Daily Limit: Zona, Hack go live

Knowing some of their previous shenanigans, Mark Zona and Greg Hackney will probably produce at least one momentous moment of levity on Tuesday, and more likely a boatful.

They’ll be fishing together on the debut of “Zona Live,” a four-hour webcast on a lake not far from Hackney’s Gonzales, La., home. Bassmaster.com will air the action from 8 a.m. to noon CT.

It’s anyone’s guess if anything as memorable as the “Sexy Man Dance” will come out (that will make the show in some form or fashion). And you know something else off the wall is gonna happen. It is Zona, after all. But also expect fish catches and some education.

“Now, we may have scouted the lake, but what you see – whether we catch ‘em or not – will be happening in real-time,” Zona said.

He adds that he hasn’t been this excited about a project for some time, and of course his week kicked off with some travel worries. He had to leave his Michigan home early to get in front of a winter storm. While resting in Memphis, sleet hitting his windows woke him and sent him scurrying the rest of the way to southern Louisiana.

Hackney and Zona even found time to scout some Sunday. Monday, they will shoot footage for an episode of Zona’s Awesome Fishing Show, which will aid in scouting for Tuesday’s Zona Live webcast. Expect an unscripted four hours of fishing with three sponsor breaks of five minutes or so.  

Zona will open up the final 10 minutes of each hour for viewer questions, and to elicit top-shelf questions he’s got three “awesome prizes” to award to the best ones. Any topic can be broached in queries.

“I definitely want to have the ‘Viewer udda Day, udda Week,’” he said. “I want our viewers to feel comfortable asking anything to me or our guest … no matter how off the wall it is.”

Sounds appropriate. Join the conversation and pose questions at #ZonaLive on Facebook, Twitter and Instagram. This hashtag will be monitored to bring the best posts onto the show.

Zona will have a camera crew that regularly works Bassmaster LIVE as well as Mike “Da Sooch” Suchan (that’s me, how cool?) who will serve as a conduit to viewer questions and try to keep track of the fish catches.

Sterilized tilapia skin is being used to treat burns in Brazil.


From Fortaleza, Brazil, comes a medical procedure that looks creepy but is aiding burn victims. Skin from tilapia makes patients look something like the creature from the black lagoon, but the sterilized patches promote better healing and less pain than traditional burn treatment there.

Without resources of human and pig skin that places like the U.S. possess, Brazil relies mostly on silver sulfadiazine cream and gauze, which requires painful redressing daily. Plastic surgeon and burn specialist Dr. Edmar Maciel has been running clinical trials with tilapia skin, and patients like Josue Bezerra Jr. are enjoying the benefits.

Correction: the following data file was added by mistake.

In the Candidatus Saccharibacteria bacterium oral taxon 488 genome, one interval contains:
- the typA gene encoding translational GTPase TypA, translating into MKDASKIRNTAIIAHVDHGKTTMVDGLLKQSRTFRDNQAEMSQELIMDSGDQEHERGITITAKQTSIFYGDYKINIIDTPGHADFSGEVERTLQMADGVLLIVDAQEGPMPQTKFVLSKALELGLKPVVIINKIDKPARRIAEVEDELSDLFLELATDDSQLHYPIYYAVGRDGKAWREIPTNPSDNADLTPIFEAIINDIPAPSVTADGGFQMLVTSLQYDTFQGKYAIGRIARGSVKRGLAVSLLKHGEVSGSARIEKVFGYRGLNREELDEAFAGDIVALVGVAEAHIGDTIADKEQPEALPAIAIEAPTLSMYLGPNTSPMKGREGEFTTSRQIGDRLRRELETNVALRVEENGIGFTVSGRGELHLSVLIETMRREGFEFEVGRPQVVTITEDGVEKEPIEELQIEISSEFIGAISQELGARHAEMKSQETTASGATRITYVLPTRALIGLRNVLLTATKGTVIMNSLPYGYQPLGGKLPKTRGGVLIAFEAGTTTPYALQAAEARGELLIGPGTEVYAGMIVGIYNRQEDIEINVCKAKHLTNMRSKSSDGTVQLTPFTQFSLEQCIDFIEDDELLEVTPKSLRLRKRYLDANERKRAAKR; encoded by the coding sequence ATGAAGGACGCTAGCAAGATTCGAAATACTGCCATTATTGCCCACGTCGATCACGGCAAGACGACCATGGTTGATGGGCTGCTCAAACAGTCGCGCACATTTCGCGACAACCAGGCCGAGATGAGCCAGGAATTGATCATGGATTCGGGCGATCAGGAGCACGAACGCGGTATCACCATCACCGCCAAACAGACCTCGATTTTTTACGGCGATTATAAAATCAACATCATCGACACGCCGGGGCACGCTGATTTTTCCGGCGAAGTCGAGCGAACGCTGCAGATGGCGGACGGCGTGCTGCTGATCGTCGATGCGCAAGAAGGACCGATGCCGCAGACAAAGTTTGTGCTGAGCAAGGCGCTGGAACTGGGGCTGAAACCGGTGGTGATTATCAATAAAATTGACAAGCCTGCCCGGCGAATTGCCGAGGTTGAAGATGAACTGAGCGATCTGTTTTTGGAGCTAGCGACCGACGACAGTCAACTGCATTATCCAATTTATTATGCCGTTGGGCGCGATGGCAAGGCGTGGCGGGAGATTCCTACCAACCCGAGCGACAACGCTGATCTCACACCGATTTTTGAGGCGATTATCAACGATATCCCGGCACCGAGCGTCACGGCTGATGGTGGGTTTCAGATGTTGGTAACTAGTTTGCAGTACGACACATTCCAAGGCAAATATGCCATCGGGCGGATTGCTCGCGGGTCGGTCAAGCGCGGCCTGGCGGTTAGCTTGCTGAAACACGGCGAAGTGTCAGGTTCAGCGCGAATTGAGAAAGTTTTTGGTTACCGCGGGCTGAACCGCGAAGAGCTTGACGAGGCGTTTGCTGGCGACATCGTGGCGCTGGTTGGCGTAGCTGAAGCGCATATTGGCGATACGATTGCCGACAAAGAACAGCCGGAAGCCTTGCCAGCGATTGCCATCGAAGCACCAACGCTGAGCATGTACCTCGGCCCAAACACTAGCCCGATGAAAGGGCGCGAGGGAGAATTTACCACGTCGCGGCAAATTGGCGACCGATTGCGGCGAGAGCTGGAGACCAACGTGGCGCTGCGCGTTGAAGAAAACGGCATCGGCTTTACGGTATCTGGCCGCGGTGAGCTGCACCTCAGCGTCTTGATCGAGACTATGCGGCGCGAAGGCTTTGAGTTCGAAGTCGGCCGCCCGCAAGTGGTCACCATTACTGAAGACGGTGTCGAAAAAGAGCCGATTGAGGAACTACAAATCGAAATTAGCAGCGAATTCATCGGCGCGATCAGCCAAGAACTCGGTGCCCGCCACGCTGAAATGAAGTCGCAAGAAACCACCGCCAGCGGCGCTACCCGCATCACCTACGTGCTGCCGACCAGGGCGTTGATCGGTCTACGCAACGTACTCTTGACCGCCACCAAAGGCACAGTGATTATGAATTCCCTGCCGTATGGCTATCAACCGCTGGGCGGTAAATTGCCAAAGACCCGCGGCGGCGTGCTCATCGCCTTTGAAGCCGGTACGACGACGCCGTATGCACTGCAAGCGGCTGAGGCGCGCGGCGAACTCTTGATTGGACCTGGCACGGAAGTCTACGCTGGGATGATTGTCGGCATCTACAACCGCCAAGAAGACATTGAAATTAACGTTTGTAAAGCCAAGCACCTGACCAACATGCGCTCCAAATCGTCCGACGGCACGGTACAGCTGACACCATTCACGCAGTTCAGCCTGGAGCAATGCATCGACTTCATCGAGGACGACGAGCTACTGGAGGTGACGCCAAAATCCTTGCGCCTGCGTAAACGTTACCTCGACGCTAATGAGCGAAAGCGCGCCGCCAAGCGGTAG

“I thought it was weird,” Bezerra said for this article in Statnews.com. “Man, I look like a mutant. Even though I thought it was weird, the fact that he said it would take less time (to heal), and with less pain, I said I’m up for anything, use whatever you want.”


Now we saw some huge bass from the Elites at Lake Okeechobee in February, but how about this gal?

Start thinking about how much it weighs. Give your best estimate. She has some belly on her, doesn’t she?

It just so happens that Austin Vowell there in the photo, who lives in Philadelphia, Miss., caught this big-un from Neshoba County Lake, like the sign in the background reads.

This fish will break that lake’s largemouth bass record, but isn’t even close to the state record. Back in December of 1992, Anthony Denny caught an 18-pound, 2.4-ounce largemouth from Natchez State Park Lake that stands as Mississippi’s largest.

Vowell can be proud of his 14.3-pound fish he caught February 28, which eclipsed the lake record by 3 ounces.

“Our state fishing lakes offer excellent fishing for largemouth bass, bream, crappie and catfish,” Jerry Brown, state lake coordinator said in a press release. “Each lake maintains a list of the record fish and we encourage anglers to let us know if they believe their catch might be a new record.”

Dang. Word musta got out as two more lake records were announced in the next week. On March 3, Wesley Bass of Columbia caught a 7.2-pound bass at Lake Mary Crawford, and  two days later Brandon Hughes of Prentiss caught an 11.6-pound bass at Lake Jeff Davis. 

For more information regarding fishing in Mississippi, visit its website at www.mdwfp.com.